“In addition to it there is a stay on road construction by the High Court division bench in the case of G.A. Paul vs. UT of J&K (the order which is referred to earlier), and villagers of Choon are petitioners in that case as well,” he further states.

Waseem Ahmad Budoo tells The Leaflet, “If we have obtained a status quo order from the High Court in June this year and no payment was made to us for the last four years since the notice was issued under section 6 of the erstwhile Land Acquisition Act of J&K in August 2017, how can the government authorities forcibly acquire our land? When I showed them the High Court order, they said they don’t care for it. These are not public servants but goons.”

He adds, “The Government has now deposited our compensation money in the local court and the higher judiciary has stayed the acquisition process. We are being offered compensation which is 50 percent less than the market value of the land. Only 15 percent solatium is paid instead of 100 percent, as guaranteed under the central act. The Government of India has befooled us by saying that after the revocation of Article 370, we will benefit. We are being robbed of our land and properties, and the benefits of progressive central laws are not given to us. We can’t even buy a half-acre of land now from the compensation money. What kind of justice is this?”

The writer with the affected farmers of Choon village.

Not issuing fresh notification

On May 18, 2020, an official communication (No: DCB/LAS/20/300-10) was sent by the Deputy Commissioner, Budgam, to the Divisional Commissioner, Kashmir. The letter contained a comprehensive village-wise status report about the acquisition of land for the construction of the Srinagar Ring Road.

The Deputy Commissioner, Budgam clearly discloses in his communication that in several villages, no approval of the award has been received from the competent authority.

He also admits that the land acquisition proceedings for these villages have lapsed.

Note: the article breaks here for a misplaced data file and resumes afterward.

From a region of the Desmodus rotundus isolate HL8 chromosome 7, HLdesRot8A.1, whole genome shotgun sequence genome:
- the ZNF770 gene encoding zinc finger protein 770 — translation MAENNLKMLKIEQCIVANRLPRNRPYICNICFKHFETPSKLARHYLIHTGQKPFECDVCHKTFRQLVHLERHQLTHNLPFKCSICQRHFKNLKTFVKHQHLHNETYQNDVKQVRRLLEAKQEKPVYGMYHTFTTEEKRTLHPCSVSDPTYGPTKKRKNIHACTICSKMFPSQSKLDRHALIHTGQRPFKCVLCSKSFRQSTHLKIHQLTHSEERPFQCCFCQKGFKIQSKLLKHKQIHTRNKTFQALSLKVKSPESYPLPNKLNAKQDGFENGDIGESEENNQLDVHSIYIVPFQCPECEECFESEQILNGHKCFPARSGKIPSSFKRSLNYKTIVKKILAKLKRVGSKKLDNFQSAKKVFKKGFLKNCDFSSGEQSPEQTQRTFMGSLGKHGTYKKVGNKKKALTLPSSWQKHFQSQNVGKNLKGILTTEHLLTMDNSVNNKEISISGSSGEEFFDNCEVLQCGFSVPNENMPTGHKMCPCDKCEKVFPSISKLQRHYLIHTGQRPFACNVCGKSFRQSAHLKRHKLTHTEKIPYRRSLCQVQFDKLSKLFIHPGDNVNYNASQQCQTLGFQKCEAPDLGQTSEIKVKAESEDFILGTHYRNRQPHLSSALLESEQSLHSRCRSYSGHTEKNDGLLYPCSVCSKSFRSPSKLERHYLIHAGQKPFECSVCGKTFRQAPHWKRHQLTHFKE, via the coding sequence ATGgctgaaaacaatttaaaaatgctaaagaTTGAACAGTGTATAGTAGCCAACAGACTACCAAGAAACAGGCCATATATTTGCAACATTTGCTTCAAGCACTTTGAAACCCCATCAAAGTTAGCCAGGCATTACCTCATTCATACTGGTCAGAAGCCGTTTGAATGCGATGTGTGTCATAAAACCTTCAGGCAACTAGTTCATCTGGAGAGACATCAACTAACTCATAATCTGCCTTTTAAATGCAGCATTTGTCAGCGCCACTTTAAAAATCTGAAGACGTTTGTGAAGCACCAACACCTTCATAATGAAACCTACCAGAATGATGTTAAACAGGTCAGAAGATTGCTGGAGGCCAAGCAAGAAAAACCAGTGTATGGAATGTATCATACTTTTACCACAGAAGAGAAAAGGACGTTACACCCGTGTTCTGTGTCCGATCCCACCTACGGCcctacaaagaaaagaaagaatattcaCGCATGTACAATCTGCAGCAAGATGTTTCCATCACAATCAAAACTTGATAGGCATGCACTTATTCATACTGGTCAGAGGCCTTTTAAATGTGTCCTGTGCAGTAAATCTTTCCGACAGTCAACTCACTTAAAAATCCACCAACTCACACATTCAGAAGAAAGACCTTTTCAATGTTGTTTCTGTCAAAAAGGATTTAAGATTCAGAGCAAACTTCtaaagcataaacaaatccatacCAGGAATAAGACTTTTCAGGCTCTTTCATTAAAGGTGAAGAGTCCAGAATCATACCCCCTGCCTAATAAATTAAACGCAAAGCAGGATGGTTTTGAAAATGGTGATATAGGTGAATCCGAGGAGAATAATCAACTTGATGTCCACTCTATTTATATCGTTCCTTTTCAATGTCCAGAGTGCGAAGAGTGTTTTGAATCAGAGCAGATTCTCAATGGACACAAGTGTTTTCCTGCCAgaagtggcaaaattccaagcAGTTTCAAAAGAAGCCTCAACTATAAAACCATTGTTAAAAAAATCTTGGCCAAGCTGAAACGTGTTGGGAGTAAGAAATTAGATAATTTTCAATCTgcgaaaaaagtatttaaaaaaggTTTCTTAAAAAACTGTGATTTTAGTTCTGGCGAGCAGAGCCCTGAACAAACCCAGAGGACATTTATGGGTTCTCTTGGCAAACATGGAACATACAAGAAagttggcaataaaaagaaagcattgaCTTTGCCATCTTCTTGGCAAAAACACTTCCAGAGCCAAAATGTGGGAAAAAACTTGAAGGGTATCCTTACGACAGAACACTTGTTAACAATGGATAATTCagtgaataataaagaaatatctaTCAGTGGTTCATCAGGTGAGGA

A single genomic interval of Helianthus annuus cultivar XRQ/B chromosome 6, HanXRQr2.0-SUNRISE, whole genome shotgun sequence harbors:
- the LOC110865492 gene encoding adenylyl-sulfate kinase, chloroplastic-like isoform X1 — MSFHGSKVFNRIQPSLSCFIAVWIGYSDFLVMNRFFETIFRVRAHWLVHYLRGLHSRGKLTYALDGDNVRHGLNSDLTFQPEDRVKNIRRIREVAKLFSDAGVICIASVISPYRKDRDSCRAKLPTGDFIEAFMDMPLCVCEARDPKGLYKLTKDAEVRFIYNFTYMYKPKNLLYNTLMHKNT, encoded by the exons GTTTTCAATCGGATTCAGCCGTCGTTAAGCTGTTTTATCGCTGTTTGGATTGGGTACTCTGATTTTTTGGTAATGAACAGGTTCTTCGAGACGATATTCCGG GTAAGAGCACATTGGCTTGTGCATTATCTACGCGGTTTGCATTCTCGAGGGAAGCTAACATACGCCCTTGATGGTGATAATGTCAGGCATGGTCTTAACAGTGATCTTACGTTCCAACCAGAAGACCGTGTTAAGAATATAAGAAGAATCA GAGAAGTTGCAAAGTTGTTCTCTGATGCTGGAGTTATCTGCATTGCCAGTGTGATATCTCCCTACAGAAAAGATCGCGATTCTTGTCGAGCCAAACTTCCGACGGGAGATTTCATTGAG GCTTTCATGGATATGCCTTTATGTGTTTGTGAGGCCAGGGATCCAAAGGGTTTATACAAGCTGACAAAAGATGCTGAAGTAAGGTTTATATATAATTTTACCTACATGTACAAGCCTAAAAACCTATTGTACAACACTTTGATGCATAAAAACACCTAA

Also read: India’s dilution of progressive land and forest rights regime threatens to hijack democracy

The Deputy Commissioner, Budgam then sought instructions from the Divisional Commissioner, Kashmir, to initiate fresh proceedings under the Central Land Acquisition Act in the following terms:

“Guide if the land acquisition matters of villages detailed at (a) of the communication are to be initiated afresh as per the Right to Fair Compensation and Transparency in Land Acquisition Rehabilitation and Resettlement Act 2013.”

The government did not act on this communication, and prepared the awards in spite of the proceedings lapsing. As per Section 11B of the J&K Land Acquisition Act, the final awards and payments to affected people should be made within two years from the declaration made under Section 6 of the Act. If this is not done, the government has to issue fresh notifications, as the entire proceedings for the land acquisition lapse.

In most of the villages in Budgam, the declaration under Section 6 was issued in August 2017, and by July 2019, the government should have made the payments to the affected landowners or farmers. More than 30  percent of the farmers have still not been paid any compensation even though four years have passed.

Even the Jammu & Kashmir High Court, in its order dated November 9, 2020 in Abdul Salam Bhat vs. UT of J&K, said that fresh notice be issued for land acquisition in Wathoora if the government needs the land for the construction of the Semi Ring Road, but the interim order had no takers.

Also read: Digital Dreams Come to Naught for RTI Act In Kashmir

Prime Minister Narendra Modi, Union Home Minister Amit Shah, and other BJP leaders have claimed many times said that the extension of central laws to Jammu & Kashmir would confer upon its people benefits under the flagship programmes extended to the rest of the country.

What is the purpose of extending 800 central laws to J&K when people don’t benefit from them?  More than two years after the abrogation of Article 370, the people of Kashmir are yet to benefit from laws relating to fair compensation, right to educationright to informationforest rights, and many others. Collectors appointed under the Fair Compensation Act are scared to enforce this law as they fear it might annoy the government. The government has hardly held any orientation programmes on these laws, which clearly indicates its lack of sincerity in implementing progressive central laws in Jammu & Kashmir.

(Raja Muzaffar Bhat is a Srinagar-based activist, columnist, and independent researcher. He is an Acumen India Fellow. The views expressed are personal.)